“Let Go”
Matthew 14:22-33; Romans 10:5-15

A couple of years ago, Bev and I went to Ottawa. I was still a student in seminary at that time and was scheduled for my annual interview with Ottawa Presbytery. It was just another one of those wonderful hours of terror as I was interrogated as to my preparedness for ministry. But those aren’t stories for a sermon, they’re stories for my therapist.

I want to share a different experience from that trip. The year before some friends of ours had gone on an aerial adventure. The same friends we stay with whenever we get back to Ottawa. Susan did such a fine job sharing her experience, Bev and I decided we wanted to try it too. So off we went.

Aerial adventures are a growing tourist attraction. What they tend to be are courses of varying difficulty through the forest. Sounds simple right. Well, I forgot to mention you are on average about 2 or 3 stories off the ground. There are ladders to climb, obstacles to maneuver, things to climb over and, the fun part, zip-lines.

You put on a harness like you see mountain climbers wear, hook yourself to some safety wires and begin. It gets pretty exhilarating at parts, I can tell you that. At one point I was about 4 stories off the ground, standing on a little swing trying to step on the next little swing. You try very hard not to freeze with fear. Which is kind of funny, because you shouldn’t really be afraid since you are hooked to a safety line. So even if you slip, you can’t fall. You’ll just hang there until you climb back on the obstacle. But tell that to your body when you are looking straight down at the forest floor from 4 stories up! I can’t wait to go back again! (seriously!)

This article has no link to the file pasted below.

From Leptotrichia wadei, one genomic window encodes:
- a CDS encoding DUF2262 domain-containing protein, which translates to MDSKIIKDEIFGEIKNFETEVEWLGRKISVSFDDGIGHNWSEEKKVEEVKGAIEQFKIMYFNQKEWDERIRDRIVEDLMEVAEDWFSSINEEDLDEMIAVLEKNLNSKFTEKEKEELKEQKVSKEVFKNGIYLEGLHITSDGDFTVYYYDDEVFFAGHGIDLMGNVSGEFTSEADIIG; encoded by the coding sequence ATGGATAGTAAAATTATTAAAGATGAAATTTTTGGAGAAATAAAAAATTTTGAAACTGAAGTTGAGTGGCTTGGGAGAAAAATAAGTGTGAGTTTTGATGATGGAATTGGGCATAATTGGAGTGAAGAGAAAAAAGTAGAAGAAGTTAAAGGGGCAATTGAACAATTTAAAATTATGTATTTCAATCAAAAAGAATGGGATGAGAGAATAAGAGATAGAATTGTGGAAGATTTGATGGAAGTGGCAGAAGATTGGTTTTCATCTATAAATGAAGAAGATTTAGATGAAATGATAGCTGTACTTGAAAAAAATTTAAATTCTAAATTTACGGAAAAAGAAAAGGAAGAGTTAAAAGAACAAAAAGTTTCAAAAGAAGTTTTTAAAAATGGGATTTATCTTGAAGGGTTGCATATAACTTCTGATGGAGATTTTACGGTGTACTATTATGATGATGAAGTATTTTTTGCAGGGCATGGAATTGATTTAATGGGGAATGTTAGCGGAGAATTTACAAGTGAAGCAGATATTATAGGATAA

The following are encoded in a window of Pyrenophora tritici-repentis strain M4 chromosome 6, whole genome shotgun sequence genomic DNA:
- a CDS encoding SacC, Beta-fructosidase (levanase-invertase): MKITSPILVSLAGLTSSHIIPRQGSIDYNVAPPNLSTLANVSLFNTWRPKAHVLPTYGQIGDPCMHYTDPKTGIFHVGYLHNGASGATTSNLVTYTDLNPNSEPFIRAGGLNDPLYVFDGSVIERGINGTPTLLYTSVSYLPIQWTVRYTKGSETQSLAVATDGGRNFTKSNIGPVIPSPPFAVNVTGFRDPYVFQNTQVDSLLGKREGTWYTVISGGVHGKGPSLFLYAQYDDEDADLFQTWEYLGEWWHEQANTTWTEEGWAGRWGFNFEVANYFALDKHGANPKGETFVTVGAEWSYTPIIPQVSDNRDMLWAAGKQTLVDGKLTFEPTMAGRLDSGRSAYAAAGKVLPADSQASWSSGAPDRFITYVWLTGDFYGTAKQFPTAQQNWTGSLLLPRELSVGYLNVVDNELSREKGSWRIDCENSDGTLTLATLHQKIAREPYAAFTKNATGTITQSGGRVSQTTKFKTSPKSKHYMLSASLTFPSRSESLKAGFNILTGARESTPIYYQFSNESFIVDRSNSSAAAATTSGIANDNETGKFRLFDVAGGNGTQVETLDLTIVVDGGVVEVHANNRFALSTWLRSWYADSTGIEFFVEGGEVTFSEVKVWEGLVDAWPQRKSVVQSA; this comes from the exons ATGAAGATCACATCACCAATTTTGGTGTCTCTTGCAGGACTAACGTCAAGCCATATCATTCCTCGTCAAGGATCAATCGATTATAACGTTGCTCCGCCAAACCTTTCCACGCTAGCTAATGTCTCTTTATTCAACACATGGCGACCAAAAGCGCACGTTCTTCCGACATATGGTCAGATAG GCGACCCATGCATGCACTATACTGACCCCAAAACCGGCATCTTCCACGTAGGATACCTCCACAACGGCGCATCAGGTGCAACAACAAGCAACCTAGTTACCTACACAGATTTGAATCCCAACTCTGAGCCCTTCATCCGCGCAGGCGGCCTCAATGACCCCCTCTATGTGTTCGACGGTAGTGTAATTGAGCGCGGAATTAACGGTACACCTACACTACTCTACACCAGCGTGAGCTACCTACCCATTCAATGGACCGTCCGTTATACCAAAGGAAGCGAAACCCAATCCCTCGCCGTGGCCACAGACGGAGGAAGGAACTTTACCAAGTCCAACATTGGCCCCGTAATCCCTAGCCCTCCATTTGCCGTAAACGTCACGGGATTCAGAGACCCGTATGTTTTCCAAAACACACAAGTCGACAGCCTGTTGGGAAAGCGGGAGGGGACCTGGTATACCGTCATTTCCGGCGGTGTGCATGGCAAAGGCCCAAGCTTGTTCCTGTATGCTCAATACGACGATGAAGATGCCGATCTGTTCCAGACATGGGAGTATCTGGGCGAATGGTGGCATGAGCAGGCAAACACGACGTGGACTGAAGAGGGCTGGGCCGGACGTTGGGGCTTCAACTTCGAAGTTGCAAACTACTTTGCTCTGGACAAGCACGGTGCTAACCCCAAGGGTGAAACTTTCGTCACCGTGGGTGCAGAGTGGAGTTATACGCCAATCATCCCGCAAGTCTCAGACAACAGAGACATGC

But there were some people who just froze and couldn’t go any further. I remember one girl, she must have been about 10 years old. They start you off on a low course, you never go more than about 10 feet off the ground. And it’s fairly easy, you’re mostly just going across bridges with wide gaps between the boards. But this girl just couldn’t do it. She couldn’t overcome the fear she was feeling with the fact she was perfectly safe. She completely froze and had to be helped down by the staff.

To be honest, there were about two points where I could have been in the exact same boat she was. Two moments where I asked myself, “What in the world am I doing up here?” and that maybe I should have stayed home. My fear was beginning to take over my knowledge that I was safe because of the equipment I was wearing.

But like many who travelled the course before me, I pushed through it, took a good couple of deep breaths at the next tree and looked forward to hopefully easier obstacles.

Keeping fear in check is not an easy thing to do. Being afraid causes our brain to release hormones. It causes our adrenaline to increase, our heart rates quicken. It’s part of the natural instinct to flee in the face of danger. It keeps us alive.